Reflection for Monday, September 6, 2010: 23rd week in Ordinary Time.
No Thumbnail Available
Today is the day Americans celebrate the many talents and gifts of those who labor, who toil, who use their physical skills and strengths to make our economy work and our society prosper. These are people that our society many times does not fully appreciate. We too often overlook the importance of how they make life more comfortable, and loud pundits denigrate the value of their organized efforts to insure good lives for themselves and their families. It is good as a society to stop and reflect on how our lives are better because of them, and to thank them.||My grandfathers were these types of workers. One of them had a high school education (in Ireland), and the other dropped out of school before high school to work. Both were hard workers in the meatpacking houses of South Omaha, laborers (one eventually became a foremen), steady men who played by the rules as they understood them, who were raised in and practiced Catholicism their entire lives. They sometimes disagreed with bosses, politicians, and elected officials, but once decisions were made or elections were held, they obeyed those for whom they worked, or who led their country. I do not recall any instance where they questioned anyone who led their church.|Although they lived until I was in my mid 20s, I never talked with them about a lot of things, topics that in hindsight would have been interesting to pursue. One comes to mind today from the gospel reading. How would my grandfathers have reacted to a religious radical that upset the order that they found in their religion? How would these steady elders have responded when someone violated the norms of behavior that they had been taught should be followed without question? Would they have been sympathetic to the message of the upstart, or suspicious because the new preacher challenged longstanding traditions? Would they have understood the argument that He was making, that it was better to address a real human need than to blindly adhere to a tradition? Would they have been able to comprehend that in doing good on the sabbath this new prophet was actually giving greater glory to God than by "keeping the Sabbath holy" through ritual?|Paul encourages us to celebrate the feast with sincerity and truth. Isn't Jesus saying the same thing when He asks whether it is better to save life on the Sabbath rather than to destroy it? Isn't the life He is talking about saving our authentic spiritual life, and not some shadow that comes from disengaged obedience? It seems that the full message of Jesus is to be sincere, to follow the truth, and to save the lives of others, and by doing so save our own. In the words of the psalm, the path of Jesus will lead us to the justice of the Lord.|I loved my grandfathers. I think they were good men to tried to build good lives for themselves and their families. While I knew them when they were 60 (my age now), I didn't know them then knowing what I know now. How much we could have learned from each other if my 60-year old person could have talked to their 60-year old reality!|And so my prayer today is in gratitude for the efforts of the workers among us who too often go unappreciated, for the grace to be sincere and true, and for the desire to save life rather than destroy it.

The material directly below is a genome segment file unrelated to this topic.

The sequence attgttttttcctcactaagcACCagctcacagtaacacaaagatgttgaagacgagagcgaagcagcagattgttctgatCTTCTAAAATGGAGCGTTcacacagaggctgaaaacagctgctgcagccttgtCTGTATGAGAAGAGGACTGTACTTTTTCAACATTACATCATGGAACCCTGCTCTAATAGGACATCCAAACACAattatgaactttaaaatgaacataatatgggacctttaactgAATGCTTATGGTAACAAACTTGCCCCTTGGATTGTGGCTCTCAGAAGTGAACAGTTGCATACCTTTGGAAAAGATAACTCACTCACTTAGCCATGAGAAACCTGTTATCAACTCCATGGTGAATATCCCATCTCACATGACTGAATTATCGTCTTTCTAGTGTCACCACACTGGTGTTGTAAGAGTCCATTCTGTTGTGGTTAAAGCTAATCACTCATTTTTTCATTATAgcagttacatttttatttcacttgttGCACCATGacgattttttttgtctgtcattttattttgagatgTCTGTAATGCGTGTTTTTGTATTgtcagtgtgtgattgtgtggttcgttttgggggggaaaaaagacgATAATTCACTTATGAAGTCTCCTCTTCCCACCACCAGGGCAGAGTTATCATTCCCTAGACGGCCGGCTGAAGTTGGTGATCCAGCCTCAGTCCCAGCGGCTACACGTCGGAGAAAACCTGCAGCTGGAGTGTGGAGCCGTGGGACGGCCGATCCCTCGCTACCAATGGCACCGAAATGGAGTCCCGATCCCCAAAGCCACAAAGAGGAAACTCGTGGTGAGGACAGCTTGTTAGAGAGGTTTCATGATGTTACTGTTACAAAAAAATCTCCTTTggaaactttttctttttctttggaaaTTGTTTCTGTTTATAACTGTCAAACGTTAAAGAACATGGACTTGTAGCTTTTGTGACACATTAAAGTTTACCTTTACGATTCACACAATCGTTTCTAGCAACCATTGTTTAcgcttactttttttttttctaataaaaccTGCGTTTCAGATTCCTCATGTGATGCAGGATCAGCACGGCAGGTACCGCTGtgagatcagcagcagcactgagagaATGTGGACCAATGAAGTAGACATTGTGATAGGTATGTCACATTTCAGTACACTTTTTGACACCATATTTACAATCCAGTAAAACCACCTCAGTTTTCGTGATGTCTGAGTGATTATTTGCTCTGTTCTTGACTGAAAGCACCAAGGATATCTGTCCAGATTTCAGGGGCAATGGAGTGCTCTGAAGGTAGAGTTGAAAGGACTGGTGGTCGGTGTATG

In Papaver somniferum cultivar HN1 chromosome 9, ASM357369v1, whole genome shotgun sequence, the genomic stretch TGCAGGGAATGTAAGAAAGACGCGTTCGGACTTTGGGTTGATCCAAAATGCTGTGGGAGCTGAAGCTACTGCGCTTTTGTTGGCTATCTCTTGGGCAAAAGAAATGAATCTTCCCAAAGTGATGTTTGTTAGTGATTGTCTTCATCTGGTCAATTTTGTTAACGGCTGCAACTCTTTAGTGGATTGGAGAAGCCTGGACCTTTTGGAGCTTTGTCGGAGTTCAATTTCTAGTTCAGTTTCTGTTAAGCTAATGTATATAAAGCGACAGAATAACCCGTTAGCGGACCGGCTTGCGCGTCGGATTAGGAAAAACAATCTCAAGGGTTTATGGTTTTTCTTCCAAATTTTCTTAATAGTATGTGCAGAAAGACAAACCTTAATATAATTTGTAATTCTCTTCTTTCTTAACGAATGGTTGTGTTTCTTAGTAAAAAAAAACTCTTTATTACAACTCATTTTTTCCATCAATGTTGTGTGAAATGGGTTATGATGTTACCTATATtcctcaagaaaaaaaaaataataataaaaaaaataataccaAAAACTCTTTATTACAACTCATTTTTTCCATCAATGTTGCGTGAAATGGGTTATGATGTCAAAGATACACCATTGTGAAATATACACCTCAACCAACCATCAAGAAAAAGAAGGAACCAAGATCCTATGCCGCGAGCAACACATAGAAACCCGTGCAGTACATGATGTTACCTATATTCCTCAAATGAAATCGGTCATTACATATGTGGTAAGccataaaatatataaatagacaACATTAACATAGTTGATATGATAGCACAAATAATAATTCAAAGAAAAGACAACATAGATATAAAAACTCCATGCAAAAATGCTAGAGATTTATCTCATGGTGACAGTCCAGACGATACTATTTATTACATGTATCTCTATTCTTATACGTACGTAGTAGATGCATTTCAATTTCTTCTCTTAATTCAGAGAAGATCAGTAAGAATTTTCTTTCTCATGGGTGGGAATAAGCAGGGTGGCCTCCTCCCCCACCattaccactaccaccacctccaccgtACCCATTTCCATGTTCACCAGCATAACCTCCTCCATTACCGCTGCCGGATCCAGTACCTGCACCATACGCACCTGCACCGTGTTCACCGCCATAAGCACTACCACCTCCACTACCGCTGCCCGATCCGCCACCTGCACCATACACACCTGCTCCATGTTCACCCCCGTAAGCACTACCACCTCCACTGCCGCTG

University Ministry, Creighton University.
These reflections may not be sold or used commercially without permission. Personal or parish use is permitted.